Workbook or Reference Guide?
- ‘Isn’t it better to provide electronic versions of the materials on-line?’
- ‘How do we ensure workbooks are used and prove to be useful resources to our learners when they have left their workshop?’
‘Isn’t it better to provide electronic versions of the materials on-line?’
My response is a categoric No.
We know that people never look at these again once they have them. Mainly because they contain nothing directly relating to them personally. When learners make notes in their own workbook, they note those things that directly relate to their work situation ie things they can start to implement. Plus, the physical act of writing helps embed this into their long-term memory.
‘How do we ensure workbooks are used and prove to be useful resources to our learners when they have left their workshop?’
First, you need to decide whether it’s a workbook you’re providing ie a book that can be:
- used during the workshop
- written/drawn in
- used for notes etc
or a reference guide ie packed with technical information and know how.
As a trainer, I think we need to provide a workbook. We can always supplement workbooks with reference guides. Unfortunately, reference material does not often lend itself to the structure of most workshops (and tends to be a bit ‘dry’).
As you design your workbook, remember that the purpose of the workbook is to encourage learners to make notes that are meaningful to them.
13 Ideas to help you design learner focused workbooks
1 Have a strong, interest grabbing title on each page eg
- Instead of ‘Formatting’ in a software course, use ‘How To Make Text Look The Way You Want It To’.
- Instead of ‘Difficult People’ in a presentation course, use ‘How to Handle a Hot and Spicy Audience’.
2 Break the workbook into sections – we use:
- blue at the beginning with orientation info like table of contents, objective setting etc
- white in the middle for ‘must know’
- yellow at the back for Nice to Know that contains additional resources and additional reference documentation.
4 Include a Hook Page – ie show the relevance (context) of the topic (keep it light and brief).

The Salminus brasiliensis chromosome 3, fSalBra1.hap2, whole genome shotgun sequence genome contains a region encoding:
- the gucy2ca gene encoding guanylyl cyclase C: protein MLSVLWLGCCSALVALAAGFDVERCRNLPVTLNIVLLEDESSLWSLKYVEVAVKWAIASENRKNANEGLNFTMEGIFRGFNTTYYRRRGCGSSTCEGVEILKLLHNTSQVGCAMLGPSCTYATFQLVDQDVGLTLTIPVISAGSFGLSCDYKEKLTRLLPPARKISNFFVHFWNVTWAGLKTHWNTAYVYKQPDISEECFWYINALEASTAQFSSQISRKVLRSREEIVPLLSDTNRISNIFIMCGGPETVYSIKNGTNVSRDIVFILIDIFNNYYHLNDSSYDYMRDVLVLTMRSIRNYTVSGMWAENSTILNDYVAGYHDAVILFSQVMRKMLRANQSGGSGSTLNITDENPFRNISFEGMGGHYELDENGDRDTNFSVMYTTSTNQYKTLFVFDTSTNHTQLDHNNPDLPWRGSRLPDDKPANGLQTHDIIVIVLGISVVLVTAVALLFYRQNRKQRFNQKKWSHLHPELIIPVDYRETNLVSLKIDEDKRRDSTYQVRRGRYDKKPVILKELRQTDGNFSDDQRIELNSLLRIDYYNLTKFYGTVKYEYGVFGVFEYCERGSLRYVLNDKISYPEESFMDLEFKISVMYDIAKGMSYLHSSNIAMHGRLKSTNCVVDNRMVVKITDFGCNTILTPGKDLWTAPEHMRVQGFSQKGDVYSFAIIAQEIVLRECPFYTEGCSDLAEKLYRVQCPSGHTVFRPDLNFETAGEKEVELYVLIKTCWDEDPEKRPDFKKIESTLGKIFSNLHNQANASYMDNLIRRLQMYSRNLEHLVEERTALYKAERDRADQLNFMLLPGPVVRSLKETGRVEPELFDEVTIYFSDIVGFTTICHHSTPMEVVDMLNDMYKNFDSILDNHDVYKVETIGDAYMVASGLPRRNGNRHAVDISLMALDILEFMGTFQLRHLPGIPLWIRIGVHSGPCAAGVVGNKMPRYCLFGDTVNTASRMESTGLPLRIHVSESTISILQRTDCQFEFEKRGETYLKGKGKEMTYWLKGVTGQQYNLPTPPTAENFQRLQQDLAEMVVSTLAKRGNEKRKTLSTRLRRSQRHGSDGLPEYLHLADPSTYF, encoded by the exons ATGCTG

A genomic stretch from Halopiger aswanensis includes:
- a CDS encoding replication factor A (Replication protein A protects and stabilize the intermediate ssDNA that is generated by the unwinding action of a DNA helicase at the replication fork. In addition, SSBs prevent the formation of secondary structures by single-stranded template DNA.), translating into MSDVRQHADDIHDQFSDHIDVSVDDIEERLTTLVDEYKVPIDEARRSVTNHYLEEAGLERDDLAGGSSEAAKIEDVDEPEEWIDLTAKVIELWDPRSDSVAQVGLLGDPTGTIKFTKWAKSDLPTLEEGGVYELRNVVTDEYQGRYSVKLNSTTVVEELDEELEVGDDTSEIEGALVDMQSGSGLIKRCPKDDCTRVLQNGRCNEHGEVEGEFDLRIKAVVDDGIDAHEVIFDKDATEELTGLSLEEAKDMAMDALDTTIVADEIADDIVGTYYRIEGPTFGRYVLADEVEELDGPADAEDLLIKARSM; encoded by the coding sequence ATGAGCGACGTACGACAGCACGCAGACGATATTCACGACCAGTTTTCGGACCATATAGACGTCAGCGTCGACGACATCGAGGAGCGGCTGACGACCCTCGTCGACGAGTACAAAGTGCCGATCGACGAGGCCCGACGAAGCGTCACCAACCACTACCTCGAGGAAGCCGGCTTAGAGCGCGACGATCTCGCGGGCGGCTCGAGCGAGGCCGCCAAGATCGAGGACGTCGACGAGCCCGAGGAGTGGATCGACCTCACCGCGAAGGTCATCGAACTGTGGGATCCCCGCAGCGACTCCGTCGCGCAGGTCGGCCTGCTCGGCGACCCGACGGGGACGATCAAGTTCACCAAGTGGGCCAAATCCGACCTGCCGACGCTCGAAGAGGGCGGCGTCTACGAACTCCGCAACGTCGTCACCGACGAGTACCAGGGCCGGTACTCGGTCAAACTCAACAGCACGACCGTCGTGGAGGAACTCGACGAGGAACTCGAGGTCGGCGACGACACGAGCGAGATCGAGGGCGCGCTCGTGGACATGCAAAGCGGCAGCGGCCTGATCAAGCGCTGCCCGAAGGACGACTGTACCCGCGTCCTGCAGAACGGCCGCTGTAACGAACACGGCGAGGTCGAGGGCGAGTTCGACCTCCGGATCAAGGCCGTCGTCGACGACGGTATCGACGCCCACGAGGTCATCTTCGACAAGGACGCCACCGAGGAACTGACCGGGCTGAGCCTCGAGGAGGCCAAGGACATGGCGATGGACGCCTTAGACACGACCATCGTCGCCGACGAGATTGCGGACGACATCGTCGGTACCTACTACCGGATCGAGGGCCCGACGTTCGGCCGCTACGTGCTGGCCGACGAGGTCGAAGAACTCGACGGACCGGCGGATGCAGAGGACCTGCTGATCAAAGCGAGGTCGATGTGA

5 Include a FAQ page towards the front answering workshop and topic related questions.
6 Include ‘real‘ photographs taken in their workplace to give a sense of context to the topic and material.
7 Include a ‘mind-map’ page at the beginning to give an overview of the workshop.
8 Include a Learners Objectives page at the beginning where learners can write their own objectives to be discussed with other learners at the beginning of the workshop.
9 Leave one side of the page blank for notes, but put a big graphic in the corner saying ‘Notes’ – this can be a relevant graphic for the workshop.
10 Leave blanks on pages so that learners can fill in the missing words eg 3 questions to answer Yes to for a successful opening are:
- Does it break ___________,
- Does it facilitate __________,
- Is it relevant to the ________
12 Put boxes on certain pages such as ‘3 places I can use these ideas are’, ‘My department use this feature on a daily basis for the following’ etc In other words, get learners writing how they will use a new idea – making it relevant for them.
13 Have an action list page towards the back labelled ‘What 3 things I will use from this workshop within the next 7 days’.
Call to action
|Make it a true workbook where learners can write their thoughts, ideas that are specific to their work and how/where they’ll use these ideas in the workplace. This way they know what’s in the workbook, they have noted all the ideas that are useful to them and you can almost guarantee the workbook will be used over and over again.|